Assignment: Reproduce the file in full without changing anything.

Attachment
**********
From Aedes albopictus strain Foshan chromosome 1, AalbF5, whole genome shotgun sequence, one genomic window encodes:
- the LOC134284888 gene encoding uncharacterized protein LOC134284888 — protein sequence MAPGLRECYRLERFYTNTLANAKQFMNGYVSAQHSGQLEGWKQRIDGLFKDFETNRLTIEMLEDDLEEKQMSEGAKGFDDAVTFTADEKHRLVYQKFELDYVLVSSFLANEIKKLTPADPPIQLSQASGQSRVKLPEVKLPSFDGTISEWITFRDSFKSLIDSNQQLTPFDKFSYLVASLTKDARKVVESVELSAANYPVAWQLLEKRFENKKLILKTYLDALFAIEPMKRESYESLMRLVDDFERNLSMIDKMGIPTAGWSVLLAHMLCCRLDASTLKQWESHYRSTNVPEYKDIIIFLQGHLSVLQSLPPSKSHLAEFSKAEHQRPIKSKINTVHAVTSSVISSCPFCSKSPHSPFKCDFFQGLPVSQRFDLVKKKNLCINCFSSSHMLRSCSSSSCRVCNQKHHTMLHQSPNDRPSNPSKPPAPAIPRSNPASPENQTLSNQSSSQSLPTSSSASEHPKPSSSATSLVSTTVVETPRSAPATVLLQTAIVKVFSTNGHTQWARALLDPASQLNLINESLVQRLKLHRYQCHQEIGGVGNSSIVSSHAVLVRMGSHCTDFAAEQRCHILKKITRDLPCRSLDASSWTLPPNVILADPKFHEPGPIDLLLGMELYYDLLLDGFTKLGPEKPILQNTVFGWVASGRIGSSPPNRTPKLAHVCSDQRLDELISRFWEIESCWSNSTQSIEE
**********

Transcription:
From Aedes albopictus strain Foshan chromosome 1, AalbF5, whole genome shotgun sequence, one genomic window encodes:
- the LOC134284888 gene encoding uncharacterized protein LOC134284888 — protein sequence MAPGLRECYRLERFYTNTLANAKQFMNGYVSAQHSGQLEGWKQRIDGLFKDFETNRLTIEMLEDDLEEKQMSEGAKGFDDAVTFTADEKHRLVYQKFELDYVLVSSFLANEIKKLTPADPPIQLSQASGQSRVKLPEVKLPSFDGTISEWITFRDSFKSLIDSNQQLTPFDKFSYLVASLTKDARKVVESVELSAANYPVAWQLLEKRFENKKLILKTYLDALFAIEPMKRESYESLMRLVDDFERNLSMIDKMGIPTAGWSVLLAHMLCCRLDASTLKQWESHYRSTNVPEYKDIIIFLQGHLSVLQSLPPSKSHLAEFSKAEHQRPIKSKINTVHAVTSSVISSCPFCSKSPHSPFKCDFFQGLPVSQRFDLVKKKNLCINCFSSSHMLRSCSSSSCRVCNQKHHTMLHQSPNDRPSNPSKPPAPAIPRSNPASPENQTLSNQSSSQSLPTSSSASEHPKPSSSATSLVSTTVVETPRSAPATVLLQTAIVKVFSTNGHTQWARALLDPASQLNLINESLVQRLKLHRYQCHQEIGGVGNSSIVSSHAVLVRMGSHCTDFAAEQRCHILKKITRDLPCRSLDASSWTLPPNVILADPKFHEPGPIDLLLGMELYYDLLLDGFTKLGPEKPILQNTVFGWVASGRIGSSPPNRTPKLAHVCSDQRLDELISRFWEIESCWSNSTQSIEE